Applying Rudolf Otto’s Numinous to Joseph Smith and Muhammad

The notion of the numinous in religious experience goes back to German theologian Rudolf Otto (1869-1937). In this short entry, we briefly see the numinous at play in the lives of Joseph Smith (the founder of Mormonism) and Muhammad (the founder of Islam). 

What is the numinous? Otto referred to the numinous, which he claimed is an intangible and unseen yet compelling reality that inspired both fascination and dread within human beings, and that is always present within religious experience and awareness. To flesh out his category, Otto posited the numinous to consist of two elements that are bound together: the tremendum and mysterium. By tremendum he meant awe, majesty, and urgency. By mysterium he meant something wholly other and distinct from everything else but despite such distinctiveness still attracts and fascinates.  

How do we see this in the lives of Smith and Muhammad? In the case of Joseph Smith, we see this in his First Revelation told in the Pearl of Great Price. We find that Smith, in a state of confusion at the time, was seeking to discover which church of his day he should join. He read James 1:5 (from the Christian New Testament) and decided to retreat to a secluded place in the woods to seek God’s counsel. That is when he had a numinous experience,

“I kneeled down and began to offer up the desires of my heart to God. I had scarcely done so, when immediately I was seized upon by some power which entirely overcame me, and had such an astonishing influence over me as to bind my tongue so that I could not speak. Thick darkness gathered around me, and it seemed to me for a time as if I were doomed to sudden destruction” [1].

This experience caused a great deal of fright for Smith. This unknown power “seized” and “overcame” him. Smith could not speak and a thick darkness encompassed him. As Smith says, it was as if he was doomed to “sudden destruction.” Smith was in a state of great alarm because he felt as if it was an enemy who had seized him in the moment. But we actually learn that this was a revelation from God and Jesus Christ,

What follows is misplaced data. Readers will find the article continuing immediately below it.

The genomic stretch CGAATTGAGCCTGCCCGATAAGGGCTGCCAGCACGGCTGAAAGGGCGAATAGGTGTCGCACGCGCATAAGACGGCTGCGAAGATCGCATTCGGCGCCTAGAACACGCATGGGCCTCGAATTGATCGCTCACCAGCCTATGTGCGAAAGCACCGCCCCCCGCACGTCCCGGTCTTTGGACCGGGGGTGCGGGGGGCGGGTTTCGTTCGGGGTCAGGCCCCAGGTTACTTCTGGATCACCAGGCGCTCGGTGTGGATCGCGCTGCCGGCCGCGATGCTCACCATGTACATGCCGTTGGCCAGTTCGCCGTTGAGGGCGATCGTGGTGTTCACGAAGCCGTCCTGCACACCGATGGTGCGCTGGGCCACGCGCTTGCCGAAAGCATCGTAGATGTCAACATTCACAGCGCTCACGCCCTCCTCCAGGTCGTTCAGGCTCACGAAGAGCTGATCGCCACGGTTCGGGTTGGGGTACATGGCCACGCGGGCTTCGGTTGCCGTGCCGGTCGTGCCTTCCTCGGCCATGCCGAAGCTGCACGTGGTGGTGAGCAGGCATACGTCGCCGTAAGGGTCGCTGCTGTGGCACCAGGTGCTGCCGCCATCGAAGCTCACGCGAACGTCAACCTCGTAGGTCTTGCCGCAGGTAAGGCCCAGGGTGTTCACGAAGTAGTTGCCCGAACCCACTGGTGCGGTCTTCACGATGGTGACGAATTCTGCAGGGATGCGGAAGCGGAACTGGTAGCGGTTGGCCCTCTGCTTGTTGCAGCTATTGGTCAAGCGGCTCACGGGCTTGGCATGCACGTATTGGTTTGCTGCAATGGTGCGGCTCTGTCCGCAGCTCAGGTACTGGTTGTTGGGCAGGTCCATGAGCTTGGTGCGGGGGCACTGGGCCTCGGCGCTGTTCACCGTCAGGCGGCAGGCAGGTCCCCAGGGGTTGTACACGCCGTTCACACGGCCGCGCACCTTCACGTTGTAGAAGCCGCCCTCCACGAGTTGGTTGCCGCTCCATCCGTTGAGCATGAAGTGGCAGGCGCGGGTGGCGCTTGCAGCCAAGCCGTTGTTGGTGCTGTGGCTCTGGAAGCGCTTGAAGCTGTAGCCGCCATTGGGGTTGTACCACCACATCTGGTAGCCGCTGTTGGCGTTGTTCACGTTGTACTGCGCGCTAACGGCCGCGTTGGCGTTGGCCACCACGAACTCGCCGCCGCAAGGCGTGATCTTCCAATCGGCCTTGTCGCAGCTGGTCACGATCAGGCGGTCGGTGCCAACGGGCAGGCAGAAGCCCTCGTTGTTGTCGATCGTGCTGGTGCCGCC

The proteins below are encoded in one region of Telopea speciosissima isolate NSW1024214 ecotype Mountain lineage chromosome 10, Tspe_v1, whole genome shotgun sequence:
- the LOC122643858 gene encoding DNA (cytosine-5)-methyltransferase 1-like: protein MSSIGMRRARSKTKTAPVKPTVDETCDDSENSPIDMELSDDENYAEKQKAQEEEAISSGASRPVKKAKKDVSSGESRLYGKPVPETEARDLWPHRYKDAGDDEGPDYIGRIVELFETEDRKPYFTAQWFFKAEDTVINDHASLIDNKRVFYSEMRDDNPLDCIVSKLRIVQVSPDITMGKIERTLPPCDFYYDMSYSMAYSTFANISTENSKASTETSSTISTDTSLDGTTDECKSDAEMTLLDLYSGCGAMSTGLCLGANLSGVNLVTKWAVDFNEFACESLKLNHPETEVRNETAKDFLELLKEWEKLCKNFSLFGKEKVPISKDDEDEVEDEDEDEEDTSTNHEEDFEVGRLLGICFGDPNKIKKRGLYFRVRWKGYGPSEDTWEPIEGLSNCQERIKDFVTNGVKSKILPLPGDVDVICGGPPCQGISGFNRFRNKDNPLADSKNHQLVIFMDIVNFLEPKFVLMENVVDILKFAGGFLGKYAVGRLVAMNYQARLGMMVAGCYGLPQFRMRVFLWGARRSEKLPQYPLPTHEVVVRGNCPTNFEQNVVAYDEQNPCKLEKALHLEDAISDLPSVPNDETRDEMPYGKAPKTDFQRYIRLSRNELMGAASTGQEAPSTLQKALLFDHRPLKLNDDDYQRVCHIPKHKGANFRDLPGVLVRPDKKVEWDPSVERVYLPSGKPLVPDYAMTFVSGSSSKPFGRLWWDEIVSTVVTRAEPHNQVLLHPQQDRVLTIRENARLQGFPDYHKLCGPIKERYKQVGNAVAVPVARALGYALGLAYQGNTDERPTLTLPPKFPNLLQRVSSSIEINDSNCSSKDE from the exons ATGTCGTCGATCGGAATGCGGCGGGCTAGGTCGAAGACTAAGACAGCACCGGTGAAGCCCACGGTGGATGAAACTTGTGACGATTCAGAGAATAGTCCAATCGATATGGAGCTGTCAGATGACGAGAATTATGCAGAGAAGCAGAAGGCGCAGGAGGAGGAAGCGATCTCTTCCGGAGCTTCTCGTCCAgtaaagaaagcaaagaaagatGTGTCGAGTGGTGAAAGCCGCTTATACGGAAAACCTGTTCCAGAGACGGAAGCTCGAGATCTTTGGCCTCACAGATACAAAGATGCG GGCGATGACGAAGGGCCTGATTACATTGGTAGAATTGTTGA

“[J]ust at this moment of great alarm, I saw a pillar of light exactly over my head above the brightness of the sun, which descended gradually until it fell upon me. It no sooner appeared when I found myself delivered from the enemy which held me bound.  When the light rested upon me, I saw two Personages whose brightness and glory defy all description standing above me in the air. One of them spake unto me, calling me by name, and said, pointing to the other—“This is My Beloved Son. Hear Him!” [2]

We can see the numinous in Smith’s First Revelation. Smith’s encounter was certainly awe-inspiring and majestic (tremendum). It was an encounter with something other and distinct from everything else, namely God and Jesus. Whatever this vision was, it certainly attracted Smith despite his initial state of fright when it overcame him (mysterium). 

We see something similar in the experience of the Prophet Muhammad also at the very beginning of his prophetic career.

In one account narrated in Ibn Ishaq’s biography Sirat Rasul Allah, Muhammad had been visiting a cave outside of Mecca called Mount Hira for several years. During one visit he encountered a supernatural being, believed to be the angel Jabril, during what seems to have been a moment of much distress. Ibn Ishaq says that during this angelic encounter Muhammad passed out and while unconscious the angel throttled him into submission, evidently so hard as to make him feel he was near the point of death. Hadith Sahih al-Bukhari narrates this encounter as follows,

“[S]uddenly the Truth descended upon him while he was in the cave of Hira. The angel came to him and asked him to read. The Prophet replied, “I do not know how to read.” The Prophet added, “The angel caught me (forcefully) and pressed me so hard that I could not bear it any more. He then released me and again asked me to read and I replied, ‘I do not know how to read.’ Thereupon he caught me again and pressed me a second time till I could not bear it any more. He then released me and again asked me to read but again I replied, ‘I do not know how to read (or what shall I read)?’ Thereupon he caught me for the third time and pressed me, and then released me and said, ‘Read in the name of your Lord, who has created (all that exists), created man from a clot. Read! And your Lord is the Most Generous” (1.1.3).

Whatever was happening to Muhammad here had its source in something wholly other and distinct from everything else, in particular a supernatural being in the form of an angel (tremendum). The more we read of Sahih al-Bukhari, the greater we see the impact the tremendum had on the Prophet. Thinking that he was possessed and also afraid of what the Quraysh would say of him in light of such an encounter, Muhammad attempted to throw himself off the top of a mountain. According to another Muslim source, Al-Tabari, Muhammad informed his wife Khadijah of what happened to him. He was so afflicted by his experience with the angel in the cave that he feared for his life and it was ultimately Khadijah who provided him comfort.  

According to Islam, this nouminal experience was God’s first means of providing revelation to Muhammad who would soon become the messenger of Allah. In another encounter, the angel returned to Muhammad instructing him to “arise and preach” (Qur’an 74:2). At this point, Muhammad took on the identity of the Prophet and Messenger of the awe-inspiring and all-attractive God (mysterium). It was his mission to warn people of the Day of Judgment and to repent and submit in obedience to Allah.

References

  1. Deseret News Company. 1888. The Pearl of Great Price: Being a Choice Selection from the Revelations, Translations and Narrations. p. 87
  2. Deseret News Company. 1888. Ibid. p. 87

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